You are viewing this article in the archives. For the latest breaking news and updates in Ann Arbor and the surrounding area, see
Posted on Mon, Sep 6, 2010 : 7 a.m.

Motorbike roadtrips and learning to take the 'Long Way' home

By Pam Blakeley


Photo | P Blakeley

Whoever said it's not the destination, but the trip that matters certainly knew what they were talking about.  When I look at a calendar and 'X' workdays off, I immediately start pouring over maps, plotting what secondary roads might hold the most adventure. Tiny towns, local diners, oddball roadside attractions - these are all things I look for during a trip. Sometimes the actual arrival at my intended destination is waylaid by discovering someplace even more interesting to kick my sidestand down.

Road tripping takes on a whole new meaning on a motorbike. Anyone familiar with Ewan MacGregor and Charlie Boorman's epic travel series Long Way Round and Long Way Down, has been bitten with the urge to pack up and hit the road for months on end. Reality for most of us is the one- or two-week poor excuse for a vacation. While we all yearn for the European six week mandatory 'holiday', with a little planning, even four days can scratch that wanderlust itch until the next opportunity arises to bolt the confines of your cubicle.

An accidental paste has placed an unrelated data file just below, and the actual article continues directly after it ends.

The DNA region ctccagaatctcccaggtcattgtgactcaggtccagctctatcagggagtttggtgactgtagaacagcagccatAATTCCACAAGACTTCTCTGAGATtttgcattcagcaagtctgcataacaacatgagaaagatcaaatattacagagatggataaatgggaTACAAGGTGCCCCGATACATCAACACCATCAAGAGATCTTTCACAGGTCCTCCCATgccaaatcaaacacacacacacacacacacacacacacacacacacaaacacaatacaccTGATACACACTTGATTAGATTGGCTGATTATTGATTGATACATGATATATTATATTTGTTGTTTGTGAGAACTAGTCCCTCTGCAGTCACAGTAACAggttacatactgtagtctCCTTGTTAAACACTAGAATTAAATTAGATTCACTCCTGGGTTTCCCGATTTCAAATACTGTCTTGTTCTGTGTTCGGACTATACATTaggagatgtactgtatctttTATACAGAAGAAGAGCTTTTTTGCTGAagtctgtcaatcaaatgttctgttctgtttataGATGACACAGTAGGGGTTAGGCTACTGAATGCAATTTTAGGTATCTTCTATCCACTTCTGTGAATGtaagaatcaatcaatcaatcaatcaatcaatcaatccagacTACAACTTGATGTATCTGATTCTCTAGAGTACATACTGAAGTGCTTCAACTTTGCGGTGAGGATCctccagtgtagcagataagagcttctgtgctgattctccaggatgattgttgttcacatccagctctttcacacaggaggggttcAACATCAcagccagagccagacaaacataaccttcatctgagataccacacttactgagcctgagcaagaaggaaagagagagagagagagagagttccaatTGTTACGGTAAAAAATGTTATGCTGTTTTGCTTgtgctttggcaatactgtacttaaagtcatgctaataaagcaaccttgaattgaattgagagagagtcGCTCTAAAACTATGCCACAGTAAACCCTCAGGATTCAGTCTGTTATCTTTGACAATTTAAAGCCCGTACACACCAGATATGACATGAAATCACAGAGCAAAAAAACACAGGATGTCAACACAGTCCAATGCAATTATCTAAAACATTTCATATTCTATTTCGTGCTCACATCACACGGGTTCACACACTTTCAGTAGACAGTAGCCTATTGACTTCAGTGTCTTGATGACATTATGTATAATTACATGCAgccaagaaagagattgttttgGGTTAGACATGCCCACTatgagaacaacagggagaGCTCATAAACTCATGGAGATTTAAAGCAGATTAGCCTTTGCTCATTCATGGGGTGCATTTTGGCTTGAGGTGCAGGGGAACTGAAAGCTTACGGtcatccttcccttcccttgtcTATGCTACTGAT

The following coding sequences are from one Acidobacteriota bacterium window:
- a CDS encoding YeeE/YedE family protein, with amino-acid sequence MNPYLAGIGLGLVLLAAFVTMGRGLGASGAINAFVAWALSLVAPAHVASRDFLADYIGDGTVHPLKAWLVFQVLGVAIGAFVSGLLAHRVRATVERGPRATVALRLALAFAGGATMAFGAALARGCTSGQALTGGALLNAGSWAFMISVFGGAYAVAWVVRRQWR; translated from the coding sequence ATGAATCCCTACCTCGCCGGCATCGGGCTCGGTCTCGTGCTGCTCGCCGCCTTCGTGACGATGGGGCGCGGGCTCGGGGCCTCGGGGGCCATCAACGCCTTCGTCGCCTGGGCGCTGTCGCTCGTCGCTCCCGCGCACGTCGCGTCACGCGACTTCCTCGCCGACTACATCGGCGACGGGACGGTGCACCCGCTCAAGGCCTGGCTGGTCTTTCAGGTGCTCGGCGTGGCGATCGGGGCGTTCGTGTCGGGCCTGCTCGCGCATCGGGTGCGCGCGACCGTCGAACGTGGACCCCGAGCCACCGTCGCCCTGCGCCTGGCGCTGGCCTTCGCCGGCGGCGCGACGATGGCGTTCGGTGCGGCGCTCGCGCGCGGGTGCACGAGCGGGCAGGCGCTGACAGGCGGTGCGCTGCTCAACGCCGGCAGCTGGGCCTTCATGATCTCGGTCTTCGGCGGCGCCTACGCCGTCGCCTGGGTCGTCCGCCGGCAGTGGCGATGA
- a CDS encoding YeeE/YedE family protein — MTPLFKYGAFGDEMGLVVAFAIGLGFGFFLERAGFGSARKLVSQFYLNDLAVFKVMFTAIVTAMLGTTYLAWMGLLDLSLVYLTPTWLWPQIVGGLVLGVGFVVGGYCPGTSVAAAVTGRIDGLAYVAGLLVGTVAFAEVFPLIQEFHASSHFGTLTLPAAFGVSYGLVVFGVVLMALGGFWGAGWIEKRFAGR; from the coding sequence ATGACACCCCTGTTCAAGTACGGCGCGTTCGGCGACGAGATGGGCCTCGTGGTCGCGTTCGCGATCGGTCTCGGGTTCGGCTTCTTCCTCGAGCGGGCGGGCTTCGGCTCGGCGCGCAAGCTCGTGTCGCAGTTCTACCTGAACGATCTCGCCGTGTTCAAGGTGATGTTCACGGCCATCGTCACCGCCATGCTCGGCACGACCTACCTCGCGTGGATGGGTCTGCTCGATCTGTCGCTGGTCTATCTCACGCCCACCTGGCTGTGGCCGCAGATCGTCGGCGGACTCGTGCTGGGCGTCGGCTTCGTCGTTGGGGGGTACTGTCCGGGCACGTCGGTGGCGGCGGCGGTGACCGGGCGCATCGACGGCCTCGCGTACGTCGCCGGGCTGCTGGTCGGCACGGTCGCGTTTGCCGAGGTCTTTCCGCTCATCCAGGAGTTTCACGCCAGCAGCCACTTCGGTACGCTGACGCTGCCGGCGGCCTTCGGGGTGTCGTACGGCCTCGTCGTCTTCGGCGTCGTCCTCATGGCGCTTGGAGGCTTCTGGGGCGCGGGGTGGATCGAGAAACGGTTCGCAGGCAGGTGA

If you're new to traveling by motorbike, the key is to keep it short and sweet.  Driving vs. riding for 500 miles is a vastly different experience. In a car, you're more than likely to be on the 'superslab' (moto jargon for interstate highways). I personally avoid all interstate roadways - not only for safety concerns, but because it's just so dang boring (think the 401 and 402 in Ontario).

On a motorbike you don't have the luxury of sticking your car on cruise control, and fiddling with your iPod as you hammer the road at 75 mph. What you trade in speed is the experience of twisting the throttle, feeling the miles pass, and entertaining yourself in your head, as you take in the sights, smells, and sounds of being more connected to your environment. Long distance riding is a physical as well as a mental challenge to your stamina. It’s a skill you acquire with experience, and day tripping is a good way to begin your training.